GOODYEAR, Ariz. -- Unless you’re really paying attention, you probably don’t know that Lisalverto Bonilla and Nefi Ogando are Reds.
They were waiver claims the club made Monday and Tuesday. Both were in camp with the Pittsburgh Pirates. Waivers claims usually occupy the last few spots on the 40-man roster.
But it’s like buying a lottery ticket. A claim can really pay off. Bronson Arroyo was a waiver claim at one time. That’s how the Reds got Alfredo Simon in 2012; in 2013, he was an All-Star.
It’s also really not like buying a lottery ticket at all -- that is, a lot goes into whether the Reds make a waiver claim or not.
“The job of pro scouts is to watch these guys all year long,” president of baseball operations Dick Williams said. “So we have pro reports on each of these guys. When a guy hits waivers -- typically they’re on waivers for 48 hours -- we’ll put out his statistical information and we’ll ask for people’s opinions.
“(And we in the front office) will go look at the stats, the scouting reports. We’ll give our staff an opportunity to call in and say ‘Hey, I really like this guy. I really don’t like this guy. I turned in a scouting report on this guy. He’s gotten even better.’ Over the course of those 48 hours, we’ll form an opinion over whether or not it makes sense to claim him.”
In the case of Bonilla and Ogando, the Reds were in camp, so all the coaches got a chance to see video of them.
“On Monday, we were having our pre-spring training meeting upstairs,” Reds manager Bryan Price said. “We had nine computers up and running and taking a look at both guys.”
But Price defers to the scouts.
“As much as I may form an opinion watching on video, we’ve got big league scouts and pro scouts that are going around looking at these guys,” Price said. “I put more credibility in what they see because it’s what they do. It’s nice to be asked. We all like to be asked our opinion.”
The Reds also had open spots on the 40-man -- one from the Brandon Phillips trade, another because Homer Bailey was going on the 60-day disabled list -- that make it easier to make a claim.
The call is ultimately up to Williams, but anyone can weigh in.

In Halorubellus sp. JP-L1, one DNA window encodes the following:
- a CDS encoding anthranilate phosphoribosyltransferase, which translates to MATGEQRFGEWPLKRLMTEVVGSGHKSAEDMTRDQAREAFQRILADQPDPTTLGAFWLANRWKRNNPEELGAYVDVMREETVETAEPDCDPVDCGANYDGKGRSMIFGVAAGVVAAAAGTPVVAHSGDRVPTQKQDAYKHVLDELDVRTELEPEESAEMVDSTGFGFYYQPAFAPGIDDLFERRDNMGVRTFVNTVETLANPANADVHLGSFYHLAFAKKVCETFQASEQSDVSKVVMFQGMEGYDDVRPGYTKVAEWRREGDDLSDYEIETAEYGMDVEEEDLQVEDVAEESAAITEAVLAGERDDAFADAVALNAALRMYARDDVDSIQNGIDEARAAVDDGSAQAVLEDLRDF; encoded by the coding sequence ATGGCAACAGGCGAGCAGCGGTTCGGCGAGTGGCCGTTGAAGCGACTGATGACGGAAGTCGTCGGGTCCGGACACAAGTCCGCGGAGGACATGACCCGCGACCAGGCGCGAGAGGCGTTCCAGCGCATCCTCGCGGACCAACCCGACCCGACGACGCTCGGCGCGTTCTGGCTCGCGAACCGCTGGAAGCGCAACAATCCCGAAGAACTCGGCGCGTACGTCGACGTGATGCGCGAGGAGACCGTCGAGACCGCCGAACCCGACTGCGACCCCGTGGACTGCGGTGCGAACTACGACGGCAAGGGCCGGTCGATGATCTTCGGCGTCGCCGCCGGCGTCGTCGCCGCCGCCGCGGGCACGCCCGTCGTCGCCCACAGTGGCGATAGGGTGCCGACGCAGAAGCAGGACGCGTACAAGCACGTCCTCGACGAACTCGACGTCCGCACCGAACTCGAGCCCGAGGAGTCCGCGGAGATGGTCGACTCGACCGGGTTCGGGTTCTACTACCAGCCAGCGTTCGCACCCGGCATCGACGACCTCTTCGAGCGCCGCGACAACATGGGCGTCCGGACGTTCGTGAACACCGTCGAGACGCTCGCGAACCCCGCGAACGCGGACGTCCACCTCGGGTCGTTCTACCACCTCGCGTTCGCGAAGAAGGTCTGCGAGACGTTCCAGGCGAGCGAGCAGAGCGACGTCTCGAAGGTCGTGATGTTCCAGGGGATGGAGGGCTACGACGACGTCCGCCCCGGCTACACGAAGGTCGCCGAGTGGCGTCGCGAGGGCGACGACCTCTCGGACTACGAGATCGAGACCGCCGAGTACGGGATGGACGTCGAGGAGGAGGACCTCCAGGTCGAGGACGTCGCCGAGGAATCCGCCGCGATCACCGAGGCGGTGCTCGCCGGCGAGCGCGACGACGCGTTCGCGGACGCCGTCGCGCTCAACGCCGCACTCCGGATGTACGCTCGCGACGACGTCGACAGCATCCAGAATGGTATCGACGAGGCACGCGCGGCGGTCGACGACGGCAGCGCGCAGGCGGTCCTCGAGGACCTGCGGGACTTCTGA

“It’s a combination on multiple pieces of input,” Williams said. “Some guys will go more out on a limb and push real hard. It’s not usual to have conflicting opinions.
MLB GUIDE: How waivers work
“If you have a roster spot, it’s kind of low threshold. You grab him, and, if like someone better, you take him off. In this case, we liked the guys.”
Bonilla, 26, spent last year in the minors with the Los Angeles Dodgers after missing 2015 with Tommy John surgery. He was 3-0 with a 3.05 ERA in ’14 with Texas. The Reds will stretch him out in spring to point where he could start or pitch in middle relief.
“We see him as a guy who can compete for the big league club,” Price said. “We know what the roles are that are open. We’re undefined four and five spots in the rotation. We’re undefined in at least bullpen spots, in my opinion. We see him competing for both -- a middle relief, potentially a starting spot.”
Ogando, 27, went 0-0 with 2.30 ERA in 14 games for Miami last year.
“We really like his arm,” Price said. “We’re stockpiling good, quality arms. He’s got a little bit of big league time, and that certainly benefits him. We want to see him improve his command. . . he’ll compete for a job in the bullpen.”
Picking up both Bonilla and Ogando was the no-risk, potential-high-reward move a rebuilding team like the Reds makes.
“It’s not like they were being cut,” Williams said. “It’s usually that the other team has a roster issue. They might be signing a major league free agent. A guy at the bottom of their roster has to come off. It’s not a guy that they want to lose, they’re not putting him on release waivers. They’re putting him on outright waivers and they’re hoping that other teams don’t claim him. Then they’ll put him in their minor league system for inventory.
“Bonilla was signed to a major league contract. The Pirates thought about keeping him.”
So it was worth the risk for the Reds.
Will it turn out?
It’s impossible to say. But it’s worth price of a lottery ticket -- a well-researched lottery ticket.
John Fay is a freelance sports columnist; this column represents his opinion. Contact him at firstname.lastname@example.org.